I wish I had caught this thread earlier. You should have looked at the Payment Request API dictionaries before making a decision about this and regard it as a cautionary example.

The dictionaries of this particular APIs are have a convoluted set of inheritances and nestings. It’s hard to figure out what’s needed for a particular API call. As an API writer, it’s my job to sort this out for developers so that they don’t need to. This policy makes me do the opposite.

(Eric Shepherd) #11

I’m not sure I understand what the problem is. I think we can make an intelligent decision about whether to document nested dictionaries as one item or as separate ones.

Frankly, if nested dictionaries are a thing we expect to see more of, we should seriously look at finishing work on macros that can combine them automatically. I’ve been gradually working on a macro that generates much of the content of an API overview page by building the Constructor, Properties, Event handlers, Methods, and a couple of other sections automatically by scanning through GroupData, the page hierarchy, and other sources.

The RTCPeerConnection page actually uses this macro ({{InterfaceOverview}}). RIght now, it just adds at the top of each section a message like “Also inherits properties from: EventTarget, Wonderbar, and SoupKitchen” but could easily be made to instead recurse through the inheritance tree of the interface and combine everything together automatically.

There could even be a tag we could put on pages to say “yeah, don’t include this one when building the inheritance set for another page.”

That would IMHO provide the most generally usable documentation for users.


(Jmedley) #12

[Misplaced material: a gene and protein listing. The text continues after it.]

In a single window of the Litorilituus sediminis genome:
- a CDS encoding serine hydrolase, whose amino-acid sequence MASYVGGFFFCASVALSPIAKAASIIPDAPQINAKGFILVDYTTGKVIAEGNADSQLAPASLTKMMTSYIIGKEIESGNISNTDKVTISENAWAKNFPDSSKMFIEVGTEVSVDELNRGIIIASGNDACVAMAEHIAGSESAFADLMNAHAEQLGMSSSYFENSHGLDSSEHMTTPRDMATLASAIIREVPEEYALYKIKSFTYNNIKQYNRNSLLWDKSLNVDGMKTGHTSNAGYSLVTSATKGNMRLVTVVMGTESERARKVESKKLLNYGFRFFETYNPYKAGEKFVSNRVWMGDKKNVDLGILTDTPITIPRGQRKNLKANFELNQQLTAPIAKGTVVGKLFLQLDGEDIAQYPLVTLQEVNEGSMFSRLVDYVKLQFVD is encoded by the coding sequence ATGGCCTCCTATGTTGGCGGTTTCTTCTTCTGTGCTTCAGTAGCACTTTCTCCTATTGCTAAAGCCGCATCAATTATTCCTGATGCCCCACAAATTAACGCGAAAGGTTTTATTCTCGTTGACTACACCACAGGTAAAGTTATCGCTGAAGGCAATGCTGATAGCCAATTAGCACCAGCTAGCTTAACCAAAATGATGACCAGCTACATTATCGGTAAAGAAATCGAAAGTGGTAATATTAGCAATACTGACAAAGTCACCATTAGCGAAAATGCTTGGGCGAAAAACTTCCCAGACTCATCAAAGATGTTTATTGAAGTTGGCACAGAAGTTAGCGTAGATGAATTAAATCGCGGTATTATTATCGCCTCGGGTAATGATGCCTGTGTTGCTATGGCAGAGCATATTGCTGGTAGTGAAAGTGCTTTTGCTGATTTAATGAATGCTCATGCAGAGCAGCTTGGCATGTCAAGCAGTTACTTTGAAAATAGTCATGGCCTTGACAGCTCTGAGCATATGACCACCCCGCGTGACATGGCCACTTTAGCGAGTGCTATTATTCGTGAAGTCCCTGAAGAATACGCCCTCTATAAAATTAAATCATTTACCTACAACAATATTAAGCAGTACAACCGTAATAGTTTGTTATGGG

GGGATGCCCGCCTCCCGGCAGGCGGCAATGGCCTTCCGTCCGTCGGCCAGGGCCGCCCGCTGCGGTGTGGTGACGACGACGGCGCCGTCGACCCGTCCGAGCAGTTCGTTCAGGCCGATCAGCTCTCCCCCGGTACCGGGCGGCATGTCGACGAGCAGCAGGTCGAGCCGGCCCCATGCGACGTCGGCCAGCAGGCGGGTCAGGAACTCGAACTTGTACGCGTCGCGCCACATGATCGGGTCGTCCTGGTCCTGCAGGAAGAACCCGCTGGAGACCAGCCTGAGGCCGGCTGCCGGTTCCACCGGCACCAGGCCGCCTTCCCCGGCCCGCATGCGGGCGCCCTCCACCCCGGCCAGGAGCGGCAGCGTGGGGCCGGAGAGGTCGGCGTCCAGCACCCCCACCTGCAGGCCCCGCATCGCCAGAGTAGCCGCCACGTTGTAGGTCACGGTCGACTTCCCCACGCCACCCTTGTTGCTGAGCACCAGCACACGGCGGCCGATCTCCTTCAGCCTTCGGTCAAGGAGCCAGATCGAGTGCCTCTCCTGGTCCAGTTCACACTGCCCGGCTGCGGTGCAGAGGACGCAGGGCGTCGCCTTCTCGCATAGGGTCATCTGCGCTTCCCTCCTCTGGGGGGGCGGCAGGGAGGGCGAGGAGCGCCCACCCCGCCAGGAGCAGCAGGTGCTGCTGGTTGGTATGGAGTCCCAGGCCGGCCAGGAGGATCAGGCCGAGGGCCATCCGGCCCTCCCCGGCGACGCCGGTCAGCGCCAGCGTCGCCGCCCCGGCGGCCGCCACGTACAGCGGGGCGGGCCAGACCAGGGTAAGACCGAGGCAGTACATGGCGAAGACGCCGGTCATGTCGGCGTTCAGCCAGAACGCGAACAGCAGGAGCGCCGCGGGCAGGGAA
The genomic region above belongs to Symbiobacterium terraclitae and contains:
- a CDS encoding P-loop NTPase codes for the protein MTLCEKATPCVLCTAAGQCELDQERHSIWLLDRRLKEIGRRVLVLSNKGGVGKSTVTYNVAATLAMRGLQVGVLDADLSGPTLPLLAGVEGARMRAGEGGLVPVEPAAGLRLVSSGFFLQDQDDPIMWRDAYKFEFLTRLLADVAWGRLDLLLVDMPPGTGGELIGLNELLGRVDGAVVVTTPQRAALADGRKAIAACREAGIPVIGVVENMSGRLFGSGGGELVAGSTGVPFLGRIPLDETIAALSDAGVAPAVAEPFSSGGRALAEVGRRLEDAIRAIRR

As I said, it’s hard to figure out what’s needed for a particular call. At one point while documenting payment request I had all the dictionaries printed out, taped together, and with lines drawn to make following the inheritance easier. The problem is that I don’t want web developers burdened with that.

I hope you can solve this problem with a macro. My issue with allowing a mix of both is that someone might assume that dictionaries are required to be documented consistently and ‘correct’ a set of dictionaries that should remain as is.

(Eric Shepherd) #13

That’s a good point, and one to try to sort out.

One thing worth considering is documenting them all the same way we do with interfaces, but only include in the sidebars and menus the ones that are more relevant or are used by more than one interface or whatever. That way, macros like {{domxref}} would still have a destination if we use them, but the page wouldn’t get in the way otherwise. We can then use macros like {{page}} (and likely other new ones to simplify the process) to transclude relevant material from those pages into the main body of content on MDN, or to be automatically merged into one long list where inheritance occurs.